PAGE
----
I came across the above article and it was interesting read, especially given my own perspective that I have been at many varying points a workaholic. Several of the patterns discussed were interesting to me as I’ve often wondered what correlations may existing between people who are driven to push at work or have a tendency to bulldog problems.
The uptick in symptoms in various areas including ADHD, OCD, anxiety and depression were eye opening. I typically split my time working remotely and working onsite with clients and one of the main aspects for me has been an ability to focus without being distracted. My background was initially as a programmer and later as a systems admin/analyst. As a result I’m used to having my head down to solve a problem. It’s possible the same characteristics that make me good at deep dive analysis unfortunately make me susceptible to other conditions such as anxiety and depression.
The mind works in so many different ways that I’d hardly call these findings conclusive but the pattern and potential implications may lead to better ways to head-off dangerous mental illness before it becomes too severe. I know my chosen profession is full of stress, turn over and requires a very distinct mindset to survive. Hopefully as HR and psychological processes improve resources will be available to help folks who may be on the bubble as I was in getting help.
Few things in the world have as much stigma as mental health and depression certainly takes the cake. Among the most difficult things that I’ve had to observe is just how often depression is downplayed or joked about. A lot of it I think is that we have this weird three way split in how depression is defined.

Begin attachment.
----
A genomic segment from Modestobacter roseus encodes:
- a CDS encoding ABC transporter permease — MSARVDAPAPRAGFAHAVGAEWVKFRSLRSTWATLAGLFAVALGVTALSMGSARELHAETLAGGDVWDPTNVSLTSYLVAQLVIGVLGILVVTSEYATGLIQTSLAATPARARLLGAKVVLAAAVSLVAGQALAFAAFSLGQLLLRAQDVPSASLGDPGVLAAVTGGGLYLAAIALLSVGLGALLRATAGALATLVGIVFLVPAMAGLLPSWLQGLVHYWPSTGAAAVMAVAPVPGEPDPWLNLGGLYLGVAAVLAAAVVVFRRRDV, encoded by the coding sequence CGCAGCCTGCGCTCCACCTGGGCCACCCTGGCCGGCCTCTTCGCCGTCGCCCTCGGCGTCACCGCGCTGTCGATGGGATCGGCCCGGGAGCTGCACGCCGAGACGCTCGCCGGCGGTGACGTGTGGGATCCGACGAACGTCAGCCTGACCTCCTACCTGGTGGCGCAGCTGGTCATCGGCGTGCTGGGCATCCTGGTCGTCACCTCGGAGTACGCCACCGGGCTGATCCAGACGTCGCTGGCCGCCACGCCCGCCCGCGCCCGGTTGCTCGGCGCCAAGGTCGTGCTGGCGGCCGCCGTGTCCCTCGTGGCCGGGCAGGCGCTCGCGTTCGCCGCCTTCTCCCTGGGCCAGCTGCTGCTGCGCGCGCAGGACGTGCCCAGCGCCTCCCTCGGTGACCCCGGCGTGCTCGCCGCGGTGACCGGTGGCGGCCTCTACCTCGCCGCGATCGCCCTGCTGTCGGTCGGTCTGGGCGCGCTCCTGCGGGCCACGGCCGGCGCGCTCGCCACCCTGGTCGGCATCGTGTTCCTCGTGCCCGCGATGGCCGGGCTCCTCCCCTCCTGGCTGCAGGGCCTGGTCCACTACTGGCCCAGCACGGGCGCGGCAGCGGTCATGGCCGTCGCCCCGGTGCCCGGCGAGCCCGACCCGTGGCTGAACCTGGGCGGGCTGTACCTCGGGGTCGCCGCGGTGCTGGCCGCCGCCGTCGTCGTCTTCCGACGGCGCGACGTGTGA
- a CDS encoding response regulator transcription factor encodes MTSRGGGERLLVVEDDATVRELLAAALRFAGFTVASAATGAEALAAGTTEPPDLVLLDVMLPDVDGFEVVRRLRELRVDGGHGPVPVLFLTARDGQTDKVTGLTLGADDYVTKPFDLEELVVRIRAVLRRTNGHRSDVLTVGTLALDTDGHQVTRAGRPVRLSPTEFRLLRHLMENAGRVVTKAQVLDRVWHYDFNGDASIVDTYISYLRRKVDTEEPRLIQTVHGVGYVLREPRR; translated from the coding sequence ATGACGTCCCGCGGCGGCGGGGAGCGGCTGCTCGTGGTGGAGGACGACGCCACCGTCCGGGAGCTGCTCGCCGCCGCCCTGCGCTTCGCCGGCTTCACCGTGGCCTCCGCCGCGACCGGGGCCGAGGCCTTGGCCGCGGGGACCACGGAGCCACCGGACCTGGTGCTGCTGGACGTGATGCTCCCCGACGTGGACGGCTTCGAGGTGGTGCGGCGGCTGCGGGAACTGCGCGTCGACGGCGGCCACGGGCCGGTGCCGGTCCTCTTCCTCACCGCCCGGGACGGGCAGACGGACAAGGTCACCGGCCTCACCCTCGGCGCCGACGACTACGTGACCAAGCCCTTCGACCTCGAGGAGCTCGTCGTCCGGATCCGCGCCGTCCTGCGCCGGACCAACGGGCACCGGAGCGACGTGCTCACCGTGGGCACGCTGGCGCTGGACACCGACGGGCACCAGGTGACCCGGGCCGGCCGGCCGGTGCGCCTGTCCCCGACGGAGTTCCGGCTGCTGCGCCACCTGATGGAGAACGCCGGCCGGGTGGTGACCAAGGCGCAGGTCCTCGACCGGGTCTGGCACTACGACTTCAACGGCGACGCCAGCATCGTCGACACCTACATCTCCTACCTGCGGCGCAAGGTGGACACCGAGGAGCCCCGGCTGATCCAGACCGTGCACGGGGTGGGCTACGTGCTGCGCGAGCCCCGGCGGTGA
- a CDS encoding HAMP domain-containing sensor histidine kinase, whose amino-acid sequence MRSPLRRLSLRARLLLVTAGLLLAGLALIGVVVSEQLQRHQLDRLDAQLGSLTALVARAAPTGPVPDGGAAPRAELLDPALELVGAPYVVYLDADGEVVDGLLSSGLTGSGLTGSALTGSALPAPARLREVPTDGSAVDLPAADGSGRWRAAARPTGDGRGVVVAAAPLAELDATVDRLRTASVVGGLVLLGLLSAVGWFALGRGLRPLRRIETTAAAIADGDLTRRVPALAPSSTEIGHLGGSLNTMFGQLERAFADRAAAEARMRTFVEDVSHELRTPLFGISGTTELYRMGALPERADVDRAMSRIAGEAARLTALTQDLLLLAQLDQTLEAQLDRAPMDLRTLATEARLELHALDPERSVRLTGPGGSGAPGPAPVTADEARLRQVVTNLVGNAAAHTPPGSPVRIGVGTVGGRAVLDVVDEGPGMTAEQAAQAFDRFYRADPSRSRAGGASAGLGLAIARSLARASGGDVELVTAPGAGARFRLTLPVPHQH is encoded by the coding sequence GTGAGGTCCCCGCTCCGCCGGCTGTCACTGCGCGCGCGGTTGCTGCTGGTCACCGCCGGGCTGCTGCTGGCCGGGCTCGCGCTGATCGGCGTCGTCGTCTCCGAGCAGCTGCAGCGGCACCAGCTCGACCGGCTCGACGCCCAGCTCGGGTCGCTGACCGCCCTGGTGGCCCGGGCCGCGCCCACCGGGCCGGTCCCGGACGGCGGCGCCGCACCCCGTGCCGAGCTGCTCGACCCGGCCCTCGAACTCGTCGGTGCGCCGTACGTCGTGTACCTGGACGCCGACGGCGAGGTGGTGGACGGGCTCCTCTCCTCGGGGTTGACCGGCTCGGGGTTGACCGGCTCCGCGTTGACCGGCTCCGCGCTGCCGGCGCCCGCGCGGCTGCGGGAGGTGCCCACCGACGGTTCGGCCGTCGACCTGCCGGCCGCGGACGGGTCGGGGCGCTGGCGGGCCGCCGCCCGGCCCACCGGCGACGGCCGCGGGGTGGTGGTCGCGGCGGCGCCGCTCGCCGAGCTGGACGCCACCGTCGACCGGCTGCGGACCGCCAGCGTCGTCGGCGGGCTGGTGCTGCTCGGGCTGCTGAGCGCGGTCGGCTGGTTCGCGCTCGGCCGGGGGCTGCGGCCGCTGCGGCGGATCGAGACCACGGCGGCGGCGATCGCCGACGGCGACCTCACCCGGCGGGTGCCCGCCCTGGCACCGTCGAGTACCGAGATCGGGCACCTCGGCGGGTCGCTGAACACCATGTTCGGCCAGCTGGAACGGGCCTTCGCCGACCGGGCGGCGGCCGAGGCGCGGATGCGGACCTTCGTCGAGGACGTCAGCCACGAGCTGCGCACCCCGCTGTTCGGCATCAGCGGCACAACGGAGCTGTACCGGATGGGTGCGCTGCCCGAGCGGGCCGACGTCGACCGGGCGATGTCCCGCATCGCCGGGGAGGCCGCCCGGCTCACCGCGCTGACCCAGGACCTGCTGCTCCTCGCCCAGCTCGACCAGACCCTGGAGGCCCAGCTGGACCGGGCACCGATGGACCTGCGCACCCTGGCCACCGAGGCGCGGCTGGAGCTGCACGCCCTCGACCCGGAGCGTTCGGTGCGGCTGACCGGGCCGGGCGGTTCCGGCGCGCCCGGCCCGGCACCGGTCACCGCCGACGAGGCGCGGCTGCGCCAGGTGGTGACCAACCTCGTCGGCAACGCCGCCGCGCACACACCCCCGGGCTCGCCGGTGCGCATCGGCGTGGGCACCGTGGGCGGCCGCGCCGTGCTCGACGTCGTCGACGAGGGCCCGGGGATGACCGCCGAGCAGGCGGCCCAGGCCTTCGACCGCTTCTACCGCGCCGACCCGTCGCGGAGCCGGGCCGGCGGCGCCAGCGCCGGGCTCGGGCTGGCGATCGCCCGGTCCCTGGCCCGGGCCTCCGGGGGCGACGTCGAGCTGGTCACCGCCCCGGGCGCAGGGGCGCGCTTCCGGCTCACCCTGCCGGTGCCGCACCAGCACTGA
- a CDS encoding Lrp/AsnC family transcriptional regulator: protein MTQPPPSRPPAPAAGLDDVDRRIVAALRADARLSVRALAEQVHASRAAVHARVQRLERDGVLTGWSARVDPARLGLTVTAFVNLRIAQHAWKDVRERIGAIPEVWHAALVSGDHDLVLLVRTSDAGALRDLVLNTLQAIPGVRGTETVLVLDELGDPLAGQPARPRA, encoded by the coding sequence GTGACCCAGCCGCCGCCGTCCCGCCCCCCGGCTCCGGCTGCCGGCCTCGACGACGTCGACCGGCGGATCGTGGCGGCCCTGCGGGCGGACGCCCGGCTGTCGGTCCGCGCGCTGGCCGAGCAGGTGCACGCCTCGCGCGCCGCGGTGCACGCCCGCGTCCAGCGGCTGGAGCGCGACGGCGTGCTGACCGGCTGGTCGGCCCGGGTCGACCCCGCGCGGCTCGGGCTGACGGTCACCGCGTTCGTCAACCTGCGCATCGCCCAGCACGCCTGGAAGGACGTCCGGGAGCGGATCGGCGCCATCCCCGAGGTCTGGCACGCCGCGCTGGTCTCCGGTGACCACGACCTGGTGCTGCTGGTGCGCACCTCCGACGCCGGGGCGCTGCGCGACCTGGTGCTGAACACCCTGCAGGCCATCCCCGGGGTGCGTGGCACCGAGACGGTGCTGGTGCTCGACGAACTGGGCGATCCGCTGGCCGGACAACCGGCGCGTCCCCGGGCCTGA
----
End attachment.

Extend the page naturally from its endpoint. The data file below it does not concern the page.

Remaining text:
There’s the dictionary term of depression which really just becomes a synonym with prolonged sadness. The social definition (or perhaps I should say the culture of depression) which most folks poke fun of by singling out people who seem more goth or emo. Lastly there is the clinical definition which while serious is often made the brunt of jokes or misunderstood entirely.
The first definition I think often frames the context for the general population and leads to a lot of issues for the later definition. Everyone experiences depression as an emotion. I mean unless you’re either supremely fortunate or have some other neurological condition. So everyone comes to see it as something that passes and you get over. As a result folks view definitions two and three in that context. Emo folks are viewed as ‘faking sadness’ because it’s trendy while people suffering from clinical depression are viewed as ‘attention seekers’ or people who simply can’t ‘get over it’. Both cases do a disservice.
While this month is Suicide Prevention Awareness Month I am often reminded that like other major social issues of the day, I feel like Mental Health Awareness as a general category is something that folks should in some small way be aware of all year long. To a few of my circle I’ve joked “mental health day” is every day when you are battling depression. I used to use humor as a shield and I would be remiss if I didn’t say that I contributed to the same problem of joking about depression. I’ve hopefully learned to change my tune and I hope that gradually other folks start to understand the scope of it a bit more too.